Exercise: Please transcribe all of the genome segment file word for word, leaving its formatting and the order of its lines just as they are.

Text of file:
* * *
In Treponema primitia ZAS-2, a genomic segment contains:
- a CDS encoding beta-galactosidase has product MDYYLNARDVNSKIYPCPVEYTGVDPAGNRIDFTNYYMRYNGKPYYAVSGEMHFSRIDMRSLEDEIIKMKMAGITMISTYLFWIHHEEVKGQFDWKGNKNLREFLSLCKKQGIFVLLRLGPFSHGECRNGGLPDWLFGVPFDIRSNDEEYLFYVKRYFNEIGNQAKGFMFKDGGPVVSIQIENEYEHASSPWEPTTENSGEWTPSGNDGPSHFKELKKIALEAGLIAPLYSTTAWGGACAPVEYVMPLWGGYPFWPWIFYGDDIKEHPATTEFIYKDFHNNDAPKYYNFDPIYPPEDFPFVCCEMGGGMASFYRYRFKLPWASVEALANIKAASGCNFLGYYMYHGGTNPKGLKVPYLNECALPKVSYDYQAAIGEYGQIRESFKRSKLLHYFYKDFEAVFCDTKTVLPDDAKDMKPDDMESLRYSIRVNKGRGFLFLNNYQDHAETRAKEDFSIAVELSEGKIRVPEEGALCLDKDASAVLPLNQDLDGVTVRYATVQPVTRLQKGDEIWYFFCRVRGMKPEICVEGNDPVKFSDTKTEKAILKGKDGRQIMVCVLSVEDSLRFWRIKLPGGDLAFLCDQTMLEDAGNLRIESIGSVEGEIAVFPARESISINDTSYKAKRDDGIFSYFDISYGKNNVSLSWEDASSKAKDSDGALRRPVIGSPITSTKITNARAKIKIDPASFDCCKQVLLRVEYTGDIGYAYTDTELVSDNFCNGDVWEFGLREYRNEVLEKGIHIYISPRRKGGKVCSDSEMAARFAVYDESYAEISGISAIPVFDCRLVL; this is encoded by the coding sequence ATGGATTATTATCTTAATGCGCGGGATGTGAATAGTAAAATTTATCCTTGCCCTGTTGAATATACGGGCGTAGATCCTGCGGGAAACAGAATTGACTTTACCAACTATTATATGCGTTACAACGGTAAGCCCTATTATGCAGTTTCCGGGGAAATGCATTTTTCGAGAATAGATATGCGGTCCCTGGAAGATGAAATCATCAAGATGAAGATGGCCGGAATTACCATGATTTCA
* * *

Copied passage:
In Treponema primitia ZAS-2, a genomic segment contains:
- a CDS encoding beta-galactosidase has product MDYYLNARDVNSKIYPCPVEYTGVDPAGNRIDFTNYYMRYNGKPYYAVSGEMHFSRIDMRSLEDEIIKMKMAGITMISTYLFWIHHEEVKGQFDWKGNKNLREFLSLCKKQGIFVLLRLGPFSHGECRNGGLPDWLFGVPFDIRSNDEEYLFYVKRYFNEIGNQAKGFMFKDGGPVVSIQIENEYEHASSPWEPTTENSGEWTPSGNDGPSHFKELKKIALEAGLIAPLYSTTAWGGACAPVEYVMPLWGGYPFWPWIFYGDDIKEHPATTEFIYKDFHNNDAPKYYNFDPIYPPEDFPFVCCEMGGGMASFYRYRFKLPWASVEALANIKAASGCNFLGYYMYHGGTNPKGLKVPYLNECALPKVSYDYQAAIGEYGQIRESFKRSKLLHYFYKDFEAVFCDTKTVLPDDAKDMKPDDMESLRYSIRVNKGRGFLFLNNYQDHAETRAKEDFSIAVELSEGKIRVPEEGALCLDKDASAVLPLNQDLDGVTVRYATVQPVTRLQKGDEIWYFFCRVRGMKPEICVEGNDPVKFSDTKTEKAILKGKDGRQIMVCVLSVEDSLRFWRIKLPGGDLAFLCDQTMLEDAGNLRIESIGSVEGEIAVFPARESISINDTSYKAKRDDGIFSYFDISYGKNNVSLSWEDASSKAKDSDGALRRPVIGSPITSTKITNARAKIKIDPASFDCCKQVLLRVEYTGDIGYAYTDTELVSDNFCNGDVWEFGLREYRNEVLEKGIHIYISPRRKGGKVCSDSEMAARFAVYDESYAEISGISAIPVFDCRLVL; this is encoded by the coding sequence ATGGATTATTATCTTAATGCGCGGGATGTGAATAGTAAAATTTATCCTTGCCCTGTTGAATATACGGGCGTAGATCCTGCGGGAAACAGAATTGACTTTACCAACTATTATATGCGTTACAACGGTAAGCCCTATTATGCAGTTTCCGGGGAAATGCATTTTTCGAGAATAGATATGCGGTCCCTGGAAGATGAAATCATCAAGATGAAGATGGCCGGAATTACCATGATTTCA